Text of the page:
Week 6 28 September, Tuesday: World War I
Assignment for class: Review the general comments on papers in this course; submit the Things Fall Apart paper; read the Textbook chapter 30.
 
1 October, Friday: Remarque discussion
Assignment for class: Review the short background information on All Quiet on the Western Front, read Remarque, All Quiet on the Western Front and answer the study questions.
 
Week 7 5 October, Tuesday: video: All Quiet on the Western Front
Assignment for class: Review the general comments on papers in this course; submit the Remarque paper
 
8 October, Friday: video: All Quiet on the Western Front
 
Week 8 12 October, Tuesday: NO CLASS
 
15 October, Friday: Midterm exam
 
Week 9 19 October, Tuesday: Russia's Socialist Experiment
Assignment for class: Review the reading for the midterm exam
 
22 October, Friday: China in Revolution
Assignment for class: Read the Textbook chapters 37 and 41; review some excerpts from Mao's Little Red Book
 
Week 10 26 October, Tuesday: video: The Last Emperor
 
29 October, Friday: TBA
 
Week 11 2 November, Tuesday: video: The Last Emperor
Assignment for class: Article abstract due
 
5 November, Friday: Mussolini, Hitler and the Origins of War (video: Triumph of the Will)
Assignment for class: Read the Textbook chapter 31
 
Week 12 9 November, Monday: video: Genocide
Assignment for class: Web site evaluation paper due
 
12 November, Friday: India in the modern world
Assignment for class: Read the Textbook chapters 26 and 32.
 
Week 13 16 November, Tuesday: Gandhi discussion
Assignment for class: Read Gandhi, Gandhi on Non-Violence and answer the study questions.
 
19 November, Friday: Development
Assignment for class: Read the textbook chapter 33; review the general comments on papers in this course; submit the Gandhi paper; browse the World Bank web page, paying particular attention to the overview of the 1998 Annual Report.  The Gandhi paper is due by the start of class.  If you are not in class, you may e-mail me the paper before the start of class.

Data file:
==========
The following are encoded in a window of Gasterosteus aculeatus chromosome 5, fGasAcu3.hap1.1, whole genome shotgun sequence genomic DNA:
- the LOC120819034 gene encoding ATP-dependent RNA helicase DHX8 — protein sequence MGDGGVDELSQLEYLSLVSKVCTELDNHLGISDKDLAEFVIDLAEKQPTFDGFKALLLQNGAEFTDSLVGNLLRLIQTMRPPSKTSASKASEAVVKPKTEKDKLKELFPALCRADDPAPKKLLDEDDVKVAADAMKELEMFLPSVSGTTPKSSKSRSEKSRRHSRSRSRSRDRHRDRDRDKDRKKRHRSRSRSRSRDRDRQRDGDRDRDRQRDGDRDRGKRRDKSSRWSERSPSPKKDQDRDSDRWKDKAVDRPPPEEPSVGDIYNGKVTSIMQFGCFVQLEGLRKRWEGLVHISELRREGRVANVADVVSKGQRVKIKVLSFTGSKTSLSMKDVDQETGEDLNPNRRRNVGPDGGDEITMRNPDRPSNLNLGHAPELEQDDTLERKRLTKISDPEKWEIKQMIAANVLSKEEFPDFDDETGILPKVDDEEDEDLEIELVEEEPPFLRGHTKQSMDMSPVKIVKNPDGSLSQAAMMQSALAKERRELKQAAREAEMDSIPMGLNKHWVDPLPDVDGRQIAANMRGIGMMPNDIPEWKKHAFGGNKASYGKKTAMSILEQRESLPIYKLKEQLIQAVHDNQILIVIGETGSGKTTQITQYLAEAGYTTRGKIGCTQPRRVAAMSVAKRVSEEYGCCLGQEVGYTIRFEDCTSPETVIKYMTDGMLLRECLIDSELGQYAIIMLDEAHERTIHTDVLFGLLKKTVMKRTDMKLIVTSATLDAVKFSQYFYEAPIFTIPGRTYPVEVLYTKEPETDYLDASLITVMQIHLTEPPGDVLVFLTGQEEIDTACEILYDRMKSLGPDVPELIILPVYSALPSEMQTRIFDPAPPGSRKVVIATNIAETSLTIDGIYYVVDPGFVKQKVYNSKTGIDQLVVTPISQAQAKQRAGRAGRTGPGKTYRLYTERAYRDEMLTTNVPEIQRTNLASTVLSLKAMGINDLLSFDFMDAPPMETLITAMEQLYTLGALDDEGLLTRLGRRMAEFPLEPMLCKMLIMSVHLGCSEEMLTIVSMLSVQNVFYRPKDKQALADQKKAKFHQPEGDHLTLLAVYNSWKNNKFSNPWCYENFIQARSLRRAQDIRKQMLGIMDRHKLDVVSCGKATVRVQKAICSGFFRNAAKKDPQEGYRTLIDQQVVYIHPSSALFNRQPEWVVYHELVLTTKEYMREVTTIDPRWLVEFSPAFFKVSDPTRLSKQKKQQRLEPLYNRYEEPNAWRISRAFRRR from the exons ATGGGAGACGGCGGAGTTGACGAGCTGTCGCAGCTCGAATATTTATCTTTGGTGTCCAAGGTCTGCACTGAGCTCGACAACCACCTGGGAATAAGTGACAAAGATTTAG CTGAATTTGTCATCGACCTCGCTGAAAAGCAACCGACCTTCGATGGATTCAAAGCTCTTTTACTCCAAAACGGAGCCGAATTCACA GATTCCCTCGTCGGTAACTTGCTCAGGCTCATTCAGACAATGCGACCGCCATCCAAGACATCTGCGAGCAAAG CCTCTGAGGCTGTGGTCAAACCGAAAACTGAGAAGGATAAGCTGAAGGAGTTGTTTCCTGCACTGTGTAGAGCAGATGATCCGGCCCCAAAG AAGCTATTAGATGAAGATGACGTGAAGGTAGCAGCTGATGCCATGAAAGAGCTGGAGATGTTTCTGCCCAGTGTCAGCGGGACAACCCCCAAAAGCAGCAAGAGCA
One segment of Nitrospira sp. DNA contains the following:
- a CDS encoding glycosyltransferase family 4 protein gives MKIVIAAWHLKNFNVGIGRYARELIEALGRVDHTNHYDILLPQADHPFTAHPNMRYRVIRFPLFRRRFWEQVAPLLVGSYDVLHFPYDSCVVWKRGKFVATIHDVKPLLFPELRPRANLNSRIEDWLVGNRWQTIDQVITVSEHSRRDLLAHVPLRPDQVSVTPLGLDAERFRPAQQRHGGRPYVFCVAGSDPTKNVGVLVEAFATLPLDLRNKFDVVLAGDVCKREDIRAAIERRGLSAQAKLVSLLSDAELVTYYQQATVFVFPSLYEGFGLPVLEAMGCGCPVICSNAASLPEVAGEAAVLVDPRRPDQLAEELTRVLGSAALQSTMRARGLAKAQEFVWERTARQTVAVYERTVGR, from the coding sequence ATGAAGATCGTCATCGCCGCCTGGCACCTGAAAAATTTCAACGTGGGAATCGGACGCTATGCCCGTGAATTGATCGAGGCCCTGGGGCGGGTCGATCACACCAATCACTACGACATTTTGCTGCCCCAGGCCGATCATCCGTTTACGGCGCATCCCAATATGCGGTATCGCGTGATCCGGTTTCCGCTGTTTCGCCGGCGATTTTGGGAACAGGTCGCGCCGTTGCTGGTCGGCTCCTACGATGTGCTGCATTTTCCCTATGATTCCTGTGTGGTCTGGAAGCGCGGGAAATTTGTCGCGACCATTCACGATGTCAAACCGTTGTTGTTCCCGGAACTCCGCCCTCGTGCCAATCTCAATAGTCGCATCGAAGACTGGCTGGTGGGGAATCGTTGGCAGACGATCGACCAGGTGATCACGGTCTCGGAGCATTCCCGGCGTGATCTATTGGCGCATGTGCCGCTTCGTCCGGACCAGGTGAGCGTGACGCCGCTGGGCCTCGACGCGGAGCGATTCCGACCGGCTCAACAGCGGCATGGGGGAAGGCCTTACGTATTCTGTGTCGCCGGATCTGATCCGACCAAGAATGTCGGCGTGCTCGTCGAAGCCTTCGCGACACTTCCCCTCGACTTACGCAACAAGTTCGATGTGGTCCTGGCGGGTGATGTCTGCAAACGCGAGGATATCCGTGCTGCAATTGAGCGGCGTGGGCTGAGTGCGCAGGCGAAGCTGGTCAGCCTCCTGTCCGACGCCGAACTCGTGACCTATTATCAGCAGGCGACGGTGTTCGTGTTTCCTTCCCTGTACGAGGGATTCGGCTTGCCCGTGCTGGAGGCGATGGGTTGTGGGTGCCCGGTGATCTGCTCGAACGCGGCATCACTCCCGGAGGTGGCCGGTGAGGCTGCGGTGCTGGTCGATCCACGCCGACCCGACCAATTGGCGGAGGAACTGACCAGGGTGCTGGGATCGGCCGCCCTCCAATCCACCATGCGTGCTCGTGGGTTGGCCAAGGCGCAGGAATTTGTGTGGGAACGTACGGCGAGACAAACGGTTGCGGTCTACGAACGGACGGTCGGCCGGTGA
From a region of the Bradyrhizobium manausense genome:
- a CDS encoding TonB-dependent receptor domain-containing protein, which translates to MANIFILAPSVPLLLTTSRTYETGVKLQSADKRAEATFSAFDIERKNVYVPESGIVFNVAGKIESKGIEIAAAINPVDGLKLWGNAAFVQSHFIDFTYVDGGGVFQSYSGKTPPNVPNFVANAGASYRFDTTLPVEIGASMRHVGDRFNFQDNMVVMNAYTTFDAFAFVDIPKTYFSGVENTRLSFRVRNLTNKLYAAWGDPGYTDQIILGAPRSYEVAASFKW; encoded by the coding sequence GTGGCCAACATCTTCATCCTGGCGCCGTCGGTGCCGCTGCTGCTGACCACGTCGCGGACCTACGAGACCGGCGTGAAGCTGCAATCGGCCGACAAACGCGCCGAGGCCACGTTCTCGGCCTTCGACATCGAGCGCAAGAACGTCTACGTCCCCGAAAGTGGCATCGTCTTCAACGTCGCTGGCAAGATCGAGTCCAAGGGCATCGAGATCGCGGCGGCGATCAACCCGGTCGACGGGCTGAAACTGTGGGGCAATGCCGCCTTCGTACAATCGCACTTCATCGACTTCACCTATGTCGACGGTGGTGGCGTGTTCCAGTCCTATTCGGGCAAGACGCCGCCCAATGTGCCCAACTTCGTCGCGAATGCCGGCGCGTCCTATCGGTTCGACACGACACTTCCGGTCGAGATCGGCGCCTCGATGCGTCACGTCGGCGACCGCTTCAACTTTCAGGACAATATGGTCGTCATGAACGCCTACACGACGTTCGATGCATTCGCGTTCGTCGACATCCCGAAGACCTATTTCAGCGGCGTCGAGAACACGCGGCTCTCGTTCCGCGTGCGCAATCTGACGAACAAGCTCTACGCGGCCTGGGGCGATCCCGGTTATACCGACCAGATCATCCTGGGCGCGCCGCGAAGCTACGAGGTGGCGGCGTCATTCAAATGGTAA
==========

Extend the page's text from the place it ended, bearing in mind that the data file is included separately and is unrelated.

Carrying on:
Week 14 23 November, Tuesday: The United Nations
Assignment for class: Read the textbook chapter 35; browse the United Nations web page, paying particular attention to the overview of U.N. Peacekeeping Operations.
 
26 November, Friday: NO CLASS
 
Week 15 30 November, Tuesday: Modernity
Assignment for class: Read the textbook chapter 34; browse the Yahoo web page.
 
3 December, Friday: No Class, Technology Conference
 
Week 16 7 December, Tuesday: Final Review
Assignment for class: Extra credit presentations
 
Week 17 Final exam (0830, Friday, 17 December, room 144)
Assignment for class: Course Evaluation
 
 
ATTENDANCE: Attendance is expected. It is also expected that students are prepared for class. Absences beyond two (2) will result in a reduced grade for class discussion (five points deducted from class discussion grade for each absence in excess of two). Excessive late arrival will also affect class grade (every three late arrivals will be counted as one class absence).
 
GRADES:
  • 200 points book papers (4, one-page papers)
  • 50 points article abstract (one-page paper)
  • 50 points www site evaluation (one-page paper)
  • 200 points midterm exam
  • 200 points final exam
  • 300 points class discussion (may include surprise quizzes, papers and/or group work)
  • Total of 1,000 points (plus possible extra credit)
 
NOTE THAT PROPER GRAMMAR, SPELLING AND STYLE ARE AN INHERENT, AND NECESSARY, PART OF EACH ASSIGNMENT IN THIS COURSE.
 
NOTE THAT ANY ASSIGNMENT NOT HANDED IN ON TIME WILL BE REDUCED BY FIVE POINTS PER CALENDAR DAY.
 
 

This page is copyright © 1999, C.T. Evans
For information contact cevans@nvcc.edu
Last revision:  11/99